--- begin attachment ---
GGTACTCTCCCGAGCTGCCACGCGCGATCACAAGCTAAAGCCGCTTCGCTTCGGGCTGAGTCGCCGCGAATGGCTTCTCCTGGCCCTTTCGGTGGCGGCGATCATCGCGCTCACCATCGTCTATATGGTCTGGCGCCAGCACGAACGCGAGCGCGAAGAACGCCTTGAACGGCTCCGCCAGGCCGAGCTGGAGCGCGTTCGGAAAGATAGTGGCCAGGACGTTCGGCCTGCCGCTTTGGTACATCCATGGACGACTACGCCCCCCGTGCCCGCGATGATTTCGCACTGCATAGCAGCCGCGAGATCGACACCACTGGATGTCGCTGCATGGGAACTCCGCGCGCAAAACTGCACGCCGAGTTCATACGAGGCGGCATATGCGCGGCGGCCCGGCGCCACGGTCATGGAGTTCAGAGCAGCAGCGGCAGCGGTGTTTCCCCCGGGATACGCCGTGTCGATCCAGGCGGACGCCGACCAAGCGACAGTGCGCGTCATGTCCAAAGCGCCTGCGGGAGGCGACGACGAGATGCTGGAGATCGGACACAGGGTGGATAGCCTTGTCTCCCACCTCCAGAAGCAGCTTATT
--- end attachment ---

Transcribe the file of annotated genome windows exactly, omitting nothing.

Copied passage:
GGTACTCTCCCGAGCTGCCACGCGCGATCACAAGCTAAAGCCGCTTCGCTTCGGGCTGAGTCGCCGCGAATGGCTTCTCCTGGCCCTTTCGGTGGCGGCGATCATCGCGCTCACCATCGTCTATATGGTCTGGCGCCAGCACGAACGCGAGCGCGAAGAACGCCTTGAACGGCTCCGCCAGGCCGAGCTGGAGCGCGTTCGGAAAGATAGTGGCCAGGACGTTCGGCCTGCCGCTTTGGTACATCCATGGACGACTACGCCCCCCGTGCCCGCGATGATTTCGCACTGCATAGCAGCCGCGAGATCGACACCACTGGATGTCGCTGCATGGGAACTCCGCGCGCAAAACTGCACGCCGAGTTCATACGAGGCGGCATATGCGCGGCGGCCCGGCGCCACGGTCATGGAGTTCAGAGCAGCAGCGGCAGCGGTGTTTCCCCCGGGATACGCCGTGTCGATCCAGGCGGACGCCGACCAAGCGACAGTGCGCGTCATGTCCAAAGCGCCTGCGGGAGGCGACGACGAGATGCTGGAGATCGGACACAGGGTGGATAGCCTTGTCTCCCACCTCCAGAAGCAGCTTATT